Instead of talking about all that, today I just want to talk about one tiny little point that was mentioned in the book- something that totally grabbed me and inspired me. Today I want to talk about the elusive "Proverbs 31 woman". You know, the famed "Virtuous Woman". Virtuous woman- what does that even mean?
Dictionary.com says that virtuous means "conforming to moral and ethical principles; morally excellent; upright". I asked the "likers" on the blog's Facebook page what the word "virtuous" made them think of. They came up with words like, honorable, integrity, noble, kind, just, and principled. Two people said that it made them think of someone that has strong convictions and lives up to them. One person said that the word virtuous made her think of the Proverbs 31 woman. Not surprising, considering that most of us know Proverbs 31:10 to say this:
"Who can find a virtuous woman? for her price is far above rubies."
That's something we all want to be, right? All of those words listed above are definitely things that I want to be true of my life. But what if I told you that the Proverbs 31 woman wasn't actually a "virtuous woman"? What if I told you that when you look at the actual Hebrew words, and not the translator's interpretation of the Hebrew words, this scripture means something totally different?
The Hebrew word for the word virtuous in Proverbs 31:10 is the word chayil. While virtue is a very good thing, something that we all want to have, and surely even a word that could have been used to describe the Proverbs 31 woman, it's not the word that was used to describe the Proverbs 31 woman. Chayil means something totally different.
According to my Blue Letter Bible concordance, the word chayil means strength, might, efficiency, wealth, army, ability, and force. Wow- that's a bit different from the picture I get when I think "virtuous". Chayil is a battle word, used most often to describe the strength of an army in battle. It's most often translated as "army", and is also translated as the words man of valor, host, forces, valiant, strength, riches, wealth, power, and so on.
That's quite a different meaning than the meaning of "virtuous", wouldn't you say? I also asked the readers on my Facebook page what things the word valiant brought to their minds, and while some of the answers were similar to what they said for virtuous, they also said things like courageous and fearless. One person said that they thought that a valiant person wouldn't be afraid to be a voice for those that can't advocate for themselves. Another person said the word brought to mind an animated film about a pigeon in a war(fitting, since Biblically this is a battle word), and another told an inspiring story about how her grandmother overcame many hardships in her life. Cool stuff! Dictionary.com says that valiant means "boldly courageous; brave; stout-hearted; marked by or showing bravery or valor; heroic".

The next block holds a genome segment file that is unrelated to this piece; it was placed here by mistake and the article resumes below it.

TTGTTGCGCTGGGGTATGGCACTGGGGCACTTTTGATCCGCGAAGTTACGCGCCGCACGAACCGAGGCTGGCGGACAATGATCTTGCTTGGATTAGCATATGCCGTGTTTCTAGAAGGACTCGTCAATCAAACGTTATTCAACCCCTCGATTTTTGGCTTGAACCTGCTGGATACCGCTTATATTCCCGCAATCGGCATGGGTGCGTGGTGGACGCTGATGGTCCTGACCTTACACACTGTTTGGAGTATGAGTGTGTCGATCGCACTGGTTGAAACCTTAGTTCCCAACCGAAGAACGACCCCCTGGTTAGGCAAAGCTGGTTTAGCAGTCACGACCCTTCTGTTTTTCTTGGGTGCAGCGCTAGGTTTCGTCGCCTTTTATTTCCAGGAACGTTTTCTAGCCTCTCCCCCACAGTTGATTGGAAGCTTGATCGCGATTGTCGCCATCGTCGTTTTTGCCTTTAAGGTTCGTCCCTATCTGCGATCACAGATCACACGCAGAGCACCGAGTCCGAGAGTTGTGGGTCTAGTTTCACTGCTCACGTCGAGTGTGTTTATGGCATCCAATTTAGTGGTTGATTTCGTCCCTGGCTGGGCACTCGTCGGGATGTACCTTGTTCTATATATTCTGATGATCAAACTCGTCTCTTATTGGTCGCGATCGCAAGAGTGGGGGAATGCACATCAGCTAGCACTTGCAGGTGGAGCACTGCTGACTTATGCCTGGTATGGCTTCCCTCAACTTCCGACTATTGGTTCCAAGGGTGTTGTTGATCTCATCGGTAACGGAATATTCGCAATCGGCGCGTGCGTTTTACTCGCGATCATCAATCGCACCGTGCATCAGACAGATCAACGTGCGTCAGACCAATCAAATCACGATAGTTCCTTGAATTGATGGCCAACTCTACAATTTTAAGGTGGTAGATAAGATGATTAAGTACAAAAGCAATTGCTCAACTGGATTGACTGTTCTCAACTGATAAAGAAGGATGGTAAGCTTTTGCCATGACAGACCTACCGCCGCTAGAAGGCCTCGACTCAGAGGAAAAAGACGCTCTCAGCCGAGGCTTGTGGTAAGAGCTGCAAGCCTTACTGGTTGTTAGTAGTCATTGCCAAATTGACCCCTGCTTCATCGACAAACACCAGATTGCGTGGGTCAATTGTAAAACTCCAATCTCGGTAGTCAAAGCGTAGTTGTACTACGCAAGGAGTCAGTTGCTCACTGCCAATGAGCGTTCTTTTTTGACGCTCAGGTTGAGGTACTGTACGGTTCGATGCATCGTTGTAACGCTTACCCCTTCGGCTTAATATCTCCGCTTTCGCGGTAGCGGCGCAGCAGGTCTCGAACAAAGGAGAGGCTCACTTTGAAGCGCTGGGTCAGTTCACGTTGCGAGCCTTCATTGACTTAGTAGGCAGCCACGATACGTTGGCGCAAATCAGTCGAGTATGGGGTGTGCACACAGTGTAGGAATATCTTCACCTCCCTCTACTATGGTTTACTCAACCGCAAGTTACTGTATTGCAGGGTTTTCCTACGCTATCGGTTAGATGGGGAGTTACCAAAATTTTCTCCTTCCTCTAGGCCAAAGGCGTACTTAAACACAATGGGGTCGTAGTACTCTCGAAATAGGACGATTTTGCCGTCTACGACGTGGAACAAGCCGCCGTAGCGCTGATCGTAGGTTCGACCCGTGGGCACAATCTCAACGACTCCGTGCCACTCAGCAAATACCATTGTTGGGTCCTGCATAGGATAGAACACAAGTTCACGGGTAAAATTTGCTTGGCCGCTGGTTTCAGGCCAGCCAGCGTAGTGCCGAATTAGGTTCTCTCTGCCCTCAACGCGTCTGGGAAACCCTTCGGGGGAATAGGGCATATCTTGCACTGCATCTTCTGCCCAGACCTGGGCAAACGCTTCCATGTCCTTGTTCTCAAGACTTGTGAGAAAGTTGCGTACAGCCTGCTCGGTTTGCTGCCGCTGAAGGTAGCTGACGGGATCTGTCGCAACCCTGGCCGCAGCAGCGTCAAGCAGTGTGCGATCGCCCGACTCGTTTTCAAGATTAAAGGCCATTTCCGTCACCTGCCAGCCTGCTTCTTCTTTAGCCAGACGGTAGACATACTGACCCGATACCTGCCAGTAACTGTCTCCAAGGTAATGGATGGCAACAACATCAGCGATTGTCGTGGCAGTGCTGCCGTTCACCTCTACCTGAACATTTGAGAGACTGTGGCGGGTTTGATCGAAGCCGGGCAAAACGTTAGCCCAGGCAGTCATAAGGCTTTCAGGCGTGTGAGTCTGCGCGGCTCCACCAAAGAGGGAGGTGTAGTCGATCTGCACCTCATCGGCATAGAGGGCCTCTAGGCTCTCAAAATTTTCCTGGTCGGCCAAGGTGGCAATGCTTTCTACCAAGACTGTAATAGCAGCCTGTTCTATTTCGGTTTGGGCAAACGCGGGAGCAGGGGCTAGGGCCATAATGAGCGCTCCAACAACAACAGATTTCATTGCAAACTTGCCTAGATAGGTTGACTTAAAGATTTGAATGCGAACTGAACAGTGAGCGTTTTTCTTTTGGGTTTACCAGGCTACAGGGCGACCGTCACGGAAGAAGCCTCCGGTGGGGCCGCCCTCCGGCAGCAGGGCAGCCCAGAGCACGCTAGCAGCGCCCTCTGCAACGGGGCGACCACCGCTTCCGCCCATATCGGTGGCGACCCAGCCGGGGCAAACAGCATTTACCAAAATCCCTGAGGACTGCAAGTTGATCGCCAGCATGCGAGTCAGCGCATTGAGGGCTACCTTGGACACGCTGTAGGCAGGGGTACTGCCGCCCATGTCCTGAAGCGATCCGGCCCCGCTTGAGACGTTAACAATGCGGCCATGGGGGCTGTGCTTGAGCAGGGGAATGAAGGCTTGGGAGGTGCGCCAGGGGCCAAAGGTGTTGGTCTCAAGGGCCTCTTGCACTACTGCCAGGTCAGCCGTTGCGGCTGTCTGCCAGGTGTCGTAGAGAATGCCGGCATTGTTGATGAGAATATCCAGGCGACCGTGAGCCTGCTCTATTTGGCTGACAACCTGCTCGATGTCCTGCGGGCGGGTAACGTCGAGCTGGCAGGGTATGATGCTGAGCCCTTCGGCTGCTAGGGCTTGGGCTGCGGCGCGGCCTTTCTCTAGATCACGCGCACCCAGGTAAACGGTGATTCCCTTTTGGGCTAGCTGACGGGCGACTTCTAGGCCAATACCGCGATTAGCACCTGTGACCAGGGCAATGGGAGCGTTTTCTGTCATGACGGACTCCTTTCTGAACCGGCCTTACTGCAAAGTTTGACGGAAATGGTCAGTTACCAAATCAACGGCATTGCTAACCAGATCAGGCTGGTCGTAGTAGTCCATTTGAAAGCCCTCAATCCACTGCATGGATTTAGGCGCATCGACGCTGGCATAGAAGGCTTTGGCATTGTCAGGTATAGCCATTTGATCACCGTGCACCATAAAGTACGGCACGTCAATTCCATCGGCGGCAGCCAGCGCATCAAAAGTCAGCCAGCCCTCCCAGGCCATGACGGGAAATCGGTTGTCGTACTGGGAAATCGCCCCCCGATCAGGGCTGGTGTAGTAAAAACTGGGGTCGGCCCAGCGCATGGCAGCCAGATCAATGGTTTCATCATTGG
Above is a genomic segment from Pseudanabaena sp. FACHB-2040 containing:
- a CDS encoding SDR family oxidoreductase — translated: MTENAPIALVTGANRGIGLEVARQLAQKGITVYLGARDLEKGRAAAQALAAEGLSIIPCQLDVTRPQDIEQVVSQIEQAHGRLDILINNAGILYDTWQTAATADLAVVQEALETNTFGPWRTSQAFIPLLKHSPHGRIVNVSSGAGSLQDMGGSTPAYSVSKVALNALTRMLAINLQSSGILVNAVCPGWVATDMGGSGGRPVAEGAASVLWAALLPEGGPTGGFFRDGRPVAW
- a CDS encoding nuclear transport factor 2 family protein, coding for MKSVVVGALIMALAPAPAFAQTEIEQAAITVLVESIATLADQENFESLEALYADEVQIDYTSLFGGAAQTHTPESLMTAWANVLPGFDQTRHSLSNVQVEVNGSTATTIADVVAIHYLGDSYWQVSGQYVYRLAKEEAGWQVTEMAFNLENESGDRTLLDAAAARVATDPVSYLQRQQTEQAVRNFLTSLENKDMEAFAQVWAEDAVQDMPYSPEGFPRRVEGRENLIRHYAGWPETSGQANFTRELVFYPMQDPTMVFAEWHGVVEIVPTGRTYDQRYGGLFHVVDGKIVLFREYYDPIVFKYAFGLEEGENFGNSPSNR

Maybe you're wondering if chayil can't mean both things- maybe it could mean virtuous and valiant/strong/powerful? Not only does chayil's definition not have anything to do with the word virtuous, but get this- chayil is only translated as virtuous when it's being used to describe women. Now I'm no Hebrew expert, but even I know that's awful translating- and it also shows the male bias of the people doing the translating. You don't get to change the meaning of a Hebrew word just because it's being used to describe a woman and not a man. If the original author of this passage, inspired by the Holy Spirit, had wanted to describe the Proverbs 31 woman as virtuous, he could have used a word that meant virtuous. But he didn't! He used a word that means strong, valiant, powerful like an army, and he used it to describe not only a woman, but one of the most esteemed women in the entire Bible.
So lets read that scripture again, but this time with the proper understanding of the word chayil. I'll try it a couple of different ways, and you can see how these hit you.
"Who can find a valiant woman? for her value is far above rubies."
"Who can find a woman as strong as an army? for her value is above rubies."
"Who can find a mighty woman? for her value is above rubies."
Wow! That's such a different picture! This is definitely the kind of woman that I want to be. This translation brings to mind the famous saying, "Well behaved women seldom make history." It takes a valiant, strong, courageous woman to make history- and those women are to be celebrated!
The sad thing, of course, is that people, especially church people, tend to be afraid of powerful women. But God says that a valiant, powerful woman is someone to be praised! What if we stopped being afraid of powerful women, and actually started embracing the good that they can bring to the world and the church? What if Godly Christian men accepted, encouraged, supported, and learned from their strong Christian sisters instead of being intimidated by them? What if we raised our daughters with these qualities in mind for their future? What if we stopped telling half the church that they're just supposed to be virtuous, and not also valiant? How much more could be done for the kingdom?
Women have so much to offer the world and the church. I think it's high time for the church to stop telling women that their only callings and giftings lie in the home and with their children. We're not called to only be virtuous, gentle women- we're also called to be valiant in battle.
"God is shaking his daughters awake and summoning us to engage. His vision for us is affirming and raises the bar for all of us. We cannot settle for less. We have work to do. There's a kingdom to build, and what we do truly matters. Our compass is fixed on Jesus. We can no longer listen to those who call on us to love him with less than all our heart and soul and strength and mind."
~ Carolyn Custis James, Half the Church, p192.